It appears that any relief granted will be limited to declarations and narrow injunctions against Powell. This is likely to mean that Powell will be able to use the Champagne Jayne name but that she will be restricted in the way she refers to or promotes sparkling wines.

Private persona vs business name

Powell’s case highlights the blurred line between private personas and business names, a particular challenge in the modern media age and the cult of personality. Be mindful when posting on social media when your personality has become your business as it may bring you within the jurisdiction of the Australian Consumer Law. You should also be cautious that, in adopting a clever moniker like Champagne Jayne, you are not opening yourself up to the same kinds of allegations of affiliation, or trading on a pre-existing reputation.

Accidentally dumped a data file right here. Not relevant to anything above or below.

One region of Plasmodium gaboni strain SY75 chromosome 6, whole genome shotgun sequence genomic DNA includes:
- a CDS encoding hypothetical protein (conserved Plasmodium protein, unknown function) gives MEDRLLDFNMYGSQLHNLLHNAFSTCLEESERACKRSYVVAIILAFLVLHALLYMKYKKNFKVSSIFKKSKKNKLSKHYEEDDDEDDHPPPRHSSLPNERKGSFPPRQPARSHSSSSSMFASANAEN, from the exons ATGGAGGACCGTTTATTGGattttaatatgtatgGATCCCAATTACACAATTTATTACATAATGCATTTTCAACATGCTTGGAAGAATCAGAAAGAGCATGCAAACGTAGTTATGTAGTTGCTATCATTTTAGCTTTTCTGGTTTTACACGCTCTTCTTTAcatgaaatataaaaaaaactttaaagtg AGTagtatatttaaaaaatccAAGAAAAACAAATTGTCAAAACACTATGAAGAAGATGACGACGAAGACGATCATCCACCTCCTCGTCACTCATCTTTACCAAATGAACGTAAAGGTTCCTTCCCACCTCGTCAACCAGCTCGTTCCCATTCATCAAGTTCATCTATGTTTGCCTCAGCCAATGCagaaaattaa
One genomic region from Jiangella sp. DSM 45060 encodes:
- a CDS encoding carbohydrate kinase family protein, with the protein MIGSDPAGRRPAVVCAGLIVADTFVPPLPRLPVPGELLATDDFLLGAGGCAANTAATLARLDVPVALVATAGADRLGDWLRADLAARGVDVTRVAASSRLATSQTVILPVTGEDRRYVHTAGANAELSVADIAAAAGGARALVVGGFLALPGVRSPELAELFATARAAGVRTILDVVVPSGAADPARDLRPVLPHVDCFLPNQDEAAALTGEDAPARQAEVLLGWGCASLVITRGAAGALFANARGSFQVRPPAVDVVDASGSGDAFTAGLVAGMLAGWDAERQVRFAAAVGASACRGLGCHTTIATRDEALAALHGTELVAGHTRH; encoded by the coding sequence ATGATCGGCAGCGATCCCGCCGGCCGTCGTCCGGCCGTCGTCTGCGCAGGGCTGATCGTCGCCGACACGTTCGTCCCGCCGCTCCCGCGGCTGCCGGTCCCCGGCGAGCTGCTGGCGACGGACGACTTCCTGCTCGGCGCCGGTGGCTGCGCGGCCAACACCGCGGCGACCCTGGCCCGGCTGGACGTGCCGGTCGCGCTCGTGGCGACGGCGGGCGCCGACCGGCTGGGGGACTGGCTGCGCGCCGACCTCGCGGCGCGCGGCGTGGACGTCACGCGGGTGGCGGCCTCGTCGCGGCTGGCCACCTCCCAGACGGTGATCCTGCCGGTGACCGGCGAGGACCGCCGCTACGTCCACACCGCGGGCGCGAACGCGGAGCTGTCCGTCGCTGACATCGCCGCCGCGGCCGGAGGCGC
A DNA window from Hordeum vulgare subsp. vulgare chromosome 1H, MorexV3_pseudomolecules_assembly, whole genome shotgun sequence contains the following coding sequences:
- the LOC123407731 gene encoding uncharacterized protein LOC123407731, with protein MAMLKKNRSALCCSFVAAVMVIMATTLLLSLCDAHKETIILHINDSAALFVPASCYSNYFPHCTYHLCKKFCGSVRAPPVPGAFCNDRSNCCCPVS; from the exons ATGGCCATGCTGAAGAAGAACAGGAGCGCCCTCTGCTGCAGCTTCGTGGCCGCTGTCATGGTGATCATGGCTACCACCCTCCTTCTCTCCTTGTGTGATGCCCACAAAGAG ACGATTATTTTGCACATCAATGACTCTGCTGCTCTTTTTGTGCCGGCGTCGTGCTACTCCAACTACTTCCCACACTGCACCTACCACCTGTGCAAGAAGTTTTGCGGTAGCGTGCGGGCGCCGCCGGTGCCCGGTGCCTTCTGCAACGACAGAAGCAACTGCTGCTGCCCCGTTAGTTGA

Champagne Jayne serves as a warning to small businesses which take advantage of social media as an advertising and promotional tool. When using social media small businesses should make sure to have a business account separate from other personal accounts and should be cautious about the content of any posts generated by that business account. 

Key lessons for brand owners concerning social media  

  • Exercise caution when posting on social media, particularly when your personality becomes your business.
  • It may be difficult and expensive for brand owners to prove the damage caused by misleading social media posts, but targeted injunctive relief is likely to be granted.
  • The French take their wine very seriously.